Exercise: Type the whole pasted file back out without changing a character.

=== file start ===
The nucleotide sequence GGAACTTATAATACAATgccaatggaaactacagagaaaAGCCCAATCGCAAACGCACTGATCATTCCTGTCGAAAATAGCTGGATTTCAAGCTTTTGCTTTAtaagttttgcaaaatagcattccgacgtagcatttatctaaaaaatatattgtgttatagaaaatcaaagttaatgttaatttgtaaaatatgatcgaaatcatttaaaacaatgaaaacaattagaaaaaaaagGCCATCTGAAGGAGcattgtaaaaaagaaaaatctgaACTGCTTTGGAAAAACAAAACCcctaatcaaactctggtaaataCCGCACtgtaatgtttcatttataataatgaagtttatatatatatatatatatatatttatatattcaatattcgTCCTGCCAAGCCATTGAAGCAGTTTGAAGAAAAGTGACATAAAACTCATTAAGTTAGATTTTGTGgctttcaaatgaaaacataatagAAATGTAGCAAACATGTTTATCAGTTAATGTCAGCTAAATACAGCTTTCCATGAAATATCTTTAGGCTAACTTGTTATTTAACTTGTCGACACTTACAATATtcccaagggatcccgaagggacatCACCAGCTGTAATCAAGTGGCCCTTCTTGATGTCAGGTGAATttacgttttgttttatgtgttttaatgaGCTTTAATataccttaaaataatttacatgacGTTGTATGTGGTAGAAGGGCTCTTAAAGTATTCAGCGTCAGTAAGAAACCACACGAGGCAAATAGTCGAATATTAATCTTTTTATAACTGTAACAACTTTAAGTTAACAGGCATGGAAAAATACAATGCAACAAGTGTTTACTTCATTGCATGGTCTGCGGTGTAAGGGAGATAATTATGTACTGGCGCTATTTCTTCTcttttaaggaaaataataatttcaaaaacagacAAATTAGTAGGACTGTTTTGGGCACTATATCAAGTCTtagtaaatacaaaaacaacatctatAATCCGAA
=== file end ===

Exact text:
The nucleotide sequence GGAACTTATAATACAATgccaatggaaactacagagaaaAGCCCAATCGCAAACGCACTGATCATTCCTGTCGAAAATAGCTGGATTTCAAGCTTTTGCTTTAtaagttttgcaaaatagcattccgacgtagcatttatctaaaaaatatattgtgttatagaaaatcaaagttaatgttaatttgtaaaatatgatcgaaatcatttaaaacaatgaaaacaattagaaaaaaaagGCCATCTGAAGGAGcattgtaaaaaagaaaaatctgaACTGCTTTGGAAAAACAAAACCcctaatcaaactctggtaaataCCGCACtgtaatgtttcatttataataatgaagtttatatatatatatatatatatatttatatattcaatattcgTCCTGCCAAGCCATTGAAGCAGTTTGAAGAAAAGTGACATAAAACTCATTAAGTTAGATTTTGTGgctttcaaatgaaaacataatagAAATGTAGCAAACATGTTTATCAGTTAATGTCAGCTAAATACAGCTTTCCATGAAATATCTTTAGGCTAACTTGTTATTTAACTTGTCGACACTTACAATATtcccaagggatcccgaagggacatCACCAGCTGTAATCAAGTGGCCCTTCTTGATGTCAGGTGAATttacgttttgttttatgtgttttaatgaGCTTTAATataccttaaaataatttacatgacGTTGTATGTGGTAGAAGGGCTCTTAAAGTATTCAGCGTCAGTAAGAAACCACACGAGGCAAATAGTCGAATATTAATCTTTTTATAACTGTAACAACTTTAAGTTAACAGGCATGGAAAAATACAATGCAACAAGTGTTTACTTCATTGCATGGTCTGCGGTGTAAGGGAGATAATTATGTACTGGCGCTATTTCTTCTcttttaaggaaaataataatttcaaaaacagacAAATTAGTAGGACTGTTTTGGGCACTATATCAAGTCTtagtaaatacaaaaacaacatctatAATCCGAA